Ms. Conway, a Republican strategist and pollster, made over $800,000 last year, her filing shows. As head of her own consulting firm, Ms. Conway’s clients included an assortment of conservative causes, including the National Rifle Association and the Tea Party Patriots, as well as Cambridge Analytica, the political data firm that advised Mr. Trump’s campaign. She was also paid for a speaking engagement at Point72 Asset Management, the investment firm run by the billionaire stock picker Steven A. Cohen.
— Ben Protess
Not bad for journalism.
Julia Hahn, until she went to work in the White House, was known as the 20-something reporter who filled Breitbart.com with conservative screeds. But she is also quite rich for her age.
A PNC custodial account owned by Ms. Hahn is valued at $500,000 to $1 million. And various stock funds listed on her financial disclosure are worth as much as $1.5 million.
Her work as a journalist was also nothing to sneeze at. As a reporter, she made $117,217 last year at Breitbart. On top of that, she earned $74,082 from Laura Ingraham’s radio show.
— Jonathan Weisman
Several other nuggets from the disclosures…
■ Omarosa Manigault, a White House aide who is a longtime associate of Mr. Trump and was once a contestant on “The Apprentice,” received a wedding dress, veil and accessories valued at $25,000 in exchange for appearing on the TLC reality show “Say Yes to the Dress.”
■ Peter Navarro, Mr. Trump’s trade czar and resident China hawk, is not a wealthy man, but his salary as an economics professor at a public university wasn’t bad. According to his disclosure form, Mr. Navarro earned $240,000 in salary and bonuses from the University of California, Irvine. He also earned $10,500 for delivering a speech in November to the Casket & Funeral Supply Association of America.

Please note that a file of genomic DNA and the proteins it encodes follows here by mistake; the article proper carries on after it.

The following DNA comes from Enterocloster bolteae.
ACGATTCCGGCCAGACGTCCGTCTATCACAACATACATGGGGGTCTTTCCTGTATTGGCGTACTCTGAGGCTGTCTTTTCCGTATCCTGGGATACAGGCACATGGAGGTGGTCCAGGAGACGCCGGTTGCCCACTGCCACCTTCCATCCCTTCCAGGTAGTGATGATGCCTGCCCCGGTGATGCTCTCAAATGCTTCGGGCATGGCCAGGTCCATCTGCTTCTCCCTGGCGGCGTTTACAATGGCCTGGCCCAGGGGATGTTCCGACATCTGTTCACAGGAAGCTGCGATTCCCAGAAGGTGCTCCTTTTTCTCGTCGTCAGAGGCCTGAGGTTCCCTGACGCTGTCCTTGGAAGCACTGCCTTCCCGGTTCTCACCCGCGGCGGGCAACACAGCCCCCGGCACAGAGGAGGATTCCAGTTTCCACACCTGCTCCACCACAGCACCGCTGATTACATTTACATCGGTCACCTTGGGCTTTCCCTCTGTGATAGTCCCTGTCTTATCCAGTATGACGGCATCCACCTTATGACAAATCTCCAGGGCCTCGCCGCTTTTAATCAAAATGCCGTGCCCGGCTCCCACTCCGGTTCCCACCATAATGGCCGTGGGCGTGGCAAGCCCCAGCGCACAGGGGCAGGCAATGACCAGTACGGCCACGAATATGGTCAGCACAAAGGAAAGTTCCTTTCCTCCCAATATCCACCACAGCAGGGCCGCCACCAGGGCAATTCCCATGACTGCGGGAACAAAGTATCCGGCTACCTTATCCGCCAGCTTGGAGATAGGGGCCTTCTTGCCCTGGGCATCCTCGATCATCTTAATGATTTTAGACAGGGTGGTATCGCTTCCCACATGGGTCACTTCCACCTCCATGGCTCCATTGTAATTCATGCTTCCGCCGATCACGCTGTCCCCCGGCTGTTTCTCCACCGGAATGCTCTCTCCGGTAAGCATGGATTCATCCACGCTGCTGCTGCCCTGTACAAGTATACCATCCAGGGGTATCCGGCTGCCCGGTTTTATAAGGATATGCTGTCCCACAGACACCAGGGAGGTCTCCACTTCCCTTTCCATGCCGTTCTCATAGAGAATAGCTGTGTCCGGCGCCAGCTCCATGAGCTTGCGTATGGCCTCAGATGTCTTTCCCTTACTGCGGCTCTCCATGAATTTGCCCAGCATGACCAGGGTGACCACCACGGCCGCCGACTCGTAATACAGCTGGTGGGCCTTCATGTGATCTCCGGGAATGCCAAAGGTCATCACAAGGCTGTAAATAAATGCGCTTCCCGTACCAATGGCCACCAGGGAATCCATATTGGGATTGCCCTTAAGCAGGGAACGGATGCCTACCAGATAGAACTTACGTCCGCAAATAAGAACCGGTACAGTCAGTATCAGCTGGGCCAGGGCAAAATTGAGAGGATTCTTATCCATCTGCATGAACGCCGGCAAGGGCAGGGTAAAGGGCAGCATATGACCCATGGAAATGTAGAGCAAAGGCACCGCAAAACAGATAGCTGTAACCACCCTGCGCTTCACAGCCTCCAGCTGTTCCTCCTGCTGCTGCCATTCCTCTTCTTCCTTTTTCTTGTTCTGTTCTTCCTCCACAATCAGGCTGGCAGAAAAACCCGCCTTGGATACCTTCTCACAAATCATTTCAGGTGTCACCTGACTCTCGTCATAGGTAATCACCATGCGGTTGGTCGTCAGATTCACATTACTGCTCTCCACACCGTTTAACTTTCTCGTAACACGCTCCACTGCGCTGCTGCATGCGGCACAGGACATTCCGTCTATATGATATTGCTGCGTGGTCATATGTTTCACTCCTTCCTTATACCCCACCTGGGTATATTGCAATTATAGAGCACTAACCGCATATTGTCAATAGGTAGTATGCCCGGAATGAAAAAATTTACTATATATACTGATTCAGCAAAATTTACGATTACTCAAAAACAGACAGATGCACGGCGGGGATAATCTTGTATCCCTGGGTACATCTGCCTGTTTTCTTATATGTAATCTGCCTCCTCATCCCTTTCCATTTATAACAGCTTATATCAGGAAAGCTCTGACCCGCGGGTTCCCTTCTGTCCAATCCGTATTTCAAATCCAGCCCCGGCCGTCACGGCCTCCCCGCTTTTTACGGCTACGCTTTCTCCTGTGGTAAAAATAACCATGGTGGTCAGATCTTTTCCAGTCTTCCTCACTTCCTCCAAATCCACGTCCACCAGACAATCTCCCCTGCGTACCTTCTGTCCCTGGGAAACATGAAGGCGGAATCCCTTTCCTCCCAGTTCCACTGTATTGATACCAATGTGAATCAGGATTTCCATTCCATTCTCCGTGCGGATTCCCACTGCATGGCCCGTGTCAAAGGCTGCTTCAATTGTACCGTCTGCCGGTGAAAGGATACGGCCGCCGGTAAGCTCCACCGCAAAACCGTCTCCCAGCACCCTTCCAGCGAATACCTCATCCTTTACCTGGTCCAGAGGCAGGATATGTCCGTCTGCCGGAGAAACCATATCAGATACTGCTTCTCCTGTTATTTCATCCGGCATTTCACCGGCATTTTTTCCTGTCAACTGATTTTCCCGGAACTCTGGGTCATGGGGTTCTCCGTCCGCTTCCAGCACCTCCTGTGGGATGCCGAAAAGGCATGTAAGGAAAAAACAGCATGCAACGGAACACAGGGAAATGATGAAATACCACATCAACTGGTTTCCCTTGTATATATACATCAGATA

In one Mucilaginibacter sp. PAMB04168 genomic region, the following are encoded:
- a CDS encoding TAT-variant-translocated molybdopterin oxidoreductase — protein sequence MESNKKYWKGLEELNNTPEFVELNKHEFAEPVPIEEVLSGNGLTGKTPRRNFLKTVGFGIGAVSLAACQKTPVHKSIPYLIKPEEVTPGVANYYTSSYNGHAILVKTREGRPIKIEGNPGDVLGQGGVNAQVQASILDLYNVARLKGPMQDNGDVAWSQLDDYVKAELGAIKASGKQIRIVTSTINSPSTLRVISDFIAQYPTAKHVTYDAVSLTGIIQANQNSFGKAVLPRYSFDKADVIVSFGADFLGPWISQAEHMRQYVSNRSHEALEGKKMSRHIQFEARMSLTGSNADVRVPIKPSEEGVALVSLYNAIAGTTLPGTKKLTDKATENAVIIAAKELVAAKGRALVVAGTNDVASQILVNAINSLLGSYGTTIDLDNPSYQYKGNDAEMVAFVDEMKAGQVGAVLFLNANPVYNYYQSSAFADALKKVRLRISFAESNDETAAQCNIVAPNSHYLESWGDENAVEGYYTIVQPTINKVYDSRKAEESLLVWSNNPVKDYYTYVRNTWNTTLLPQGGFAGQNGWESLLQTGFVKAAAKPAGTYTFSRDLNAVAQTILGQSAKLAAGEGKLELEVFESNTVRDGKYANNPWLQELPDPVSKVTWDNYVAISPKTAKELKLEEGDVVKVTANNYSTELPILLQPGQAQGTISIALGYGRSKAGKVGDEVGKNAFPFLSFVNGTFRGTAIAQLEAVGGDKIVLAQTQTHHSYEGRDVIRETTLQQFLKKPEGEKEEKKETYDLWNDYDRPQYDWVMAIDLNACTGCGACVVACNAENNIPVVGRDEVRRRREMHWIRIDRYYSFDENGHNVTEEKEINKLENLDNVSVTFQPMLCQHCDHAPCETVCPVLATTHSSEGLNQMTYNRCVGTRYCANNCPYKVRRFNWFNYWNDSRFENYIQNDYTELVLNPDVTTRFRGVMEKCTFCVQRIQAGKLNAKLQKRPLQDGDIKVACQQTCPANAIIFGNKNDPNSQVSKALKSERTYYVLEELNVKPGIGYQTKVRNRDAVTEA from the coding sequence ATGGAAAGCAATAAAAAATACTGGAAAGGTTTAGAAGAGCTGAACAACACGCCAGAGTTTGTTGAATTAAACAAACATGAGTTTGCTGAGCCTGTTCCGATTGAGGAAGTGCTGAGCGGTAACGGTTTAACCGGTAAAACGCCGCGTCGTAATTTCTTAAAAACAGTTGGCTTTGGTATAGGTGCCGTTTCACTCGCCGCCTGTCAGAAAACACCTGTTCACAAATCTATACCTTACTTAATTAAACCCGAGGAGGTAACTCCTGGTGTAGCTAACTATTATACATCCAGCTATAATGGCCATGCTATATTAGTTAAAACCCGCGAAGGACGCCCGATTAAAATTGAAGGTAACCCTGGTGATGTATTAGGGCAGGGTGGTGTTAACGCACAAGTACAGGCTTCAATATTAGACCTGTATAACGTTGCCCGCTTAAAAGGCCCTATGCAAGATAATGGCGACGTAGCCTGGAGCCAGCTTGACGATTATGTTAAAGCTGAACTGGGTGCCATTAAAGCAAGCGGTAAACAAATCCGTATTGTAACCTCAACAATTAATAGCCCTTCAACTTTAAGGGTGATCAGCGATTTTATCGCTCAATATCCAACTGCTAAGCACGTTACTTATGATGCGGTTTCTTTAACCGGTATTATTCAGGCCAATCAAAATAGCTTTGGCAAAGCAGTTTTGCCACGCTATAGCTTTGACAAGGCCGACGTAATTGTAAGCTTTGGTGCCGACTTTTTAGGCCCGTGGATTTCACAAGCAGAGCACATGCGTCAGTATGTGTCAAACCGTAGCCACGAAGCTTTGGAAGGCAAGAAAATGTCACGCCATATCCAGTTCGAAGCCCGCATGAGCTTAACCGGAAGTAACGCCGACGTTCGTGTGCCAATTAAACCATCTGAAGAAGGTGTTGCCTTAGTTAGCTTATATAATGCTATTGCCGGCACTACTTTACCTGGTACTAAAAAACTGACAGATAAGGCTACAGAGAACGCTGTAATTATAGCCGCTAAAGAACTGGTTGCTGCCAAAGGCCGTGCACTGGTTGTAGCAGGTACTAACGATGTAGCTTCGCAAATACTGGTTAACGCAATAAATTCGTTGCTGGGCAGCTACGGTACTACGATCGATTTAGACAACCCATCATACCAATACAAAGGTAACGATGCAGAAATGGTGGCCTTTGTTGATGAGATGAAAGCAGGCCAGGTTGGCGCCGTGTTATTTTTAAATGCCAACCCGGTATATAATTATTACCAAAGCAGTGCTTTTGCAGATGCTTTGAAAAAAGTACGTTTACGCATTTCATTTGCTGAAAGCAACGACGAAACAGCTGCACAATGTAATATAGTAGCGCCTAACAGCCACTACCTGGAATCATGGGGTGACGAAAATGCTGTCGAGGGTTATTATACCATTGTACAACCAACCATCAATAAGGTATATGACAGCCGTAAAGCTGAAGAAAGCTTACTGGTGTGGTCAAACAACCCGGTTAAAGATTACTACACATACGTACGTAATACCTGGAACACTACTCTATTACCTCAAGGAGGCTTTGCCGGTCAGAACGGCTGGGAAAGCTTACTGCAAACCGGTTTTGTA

■ Boris Epshteyn, who served during the presidential campaign as one of Mr. Trump’s chief attack dogs and television talking heads, stills owes over $50,000 on college loans he took out more than a decade ago, his filing indicates. Recently, Mr. Epshteyn left his White House post under circumstances that were unclear.
■ Jason Greenblatt, the Trump Organization lawyer tasked with helping to bring peace to the Middle East, earned $1,025,000 in compensation from Mr. Trump’s company last year.
‘Very blessed and very successful.’
At his daily briefing on Friday, the White House press secretary Sean Spicer tried to put the best spin on the vast wealth that would be on display Friday night:
I think one of the really interesting things that people are going to see today — and I think it’s something that should be celebrated — is that the president has brought a lot of people into this administration, and this White House in particular, who have been very blessed and very successful by this country, and have given up a lot to come into government by setting aside a lot of assets. And I think it speaks volumes to the desire for a lot of these people to fulfill the president’s vision and move the agenda forward that they are willing to list all of their assets, undergo this public scrutiny, but also set aside a lot.
A Friday night document dump.
The White House disclosures fit an age-old pattern in Washington of dumping mountains of documents on Fridays, when normal people have left work and are beginning to enjoy their weekend. Not many are likely to be glued to their computers and television sets to track the wealth of White House officials.
After all, as Josh Lyman, the fictional White House deputy chief of staff on “The West Wing,” put it, “No one reads the paper on Saturday.”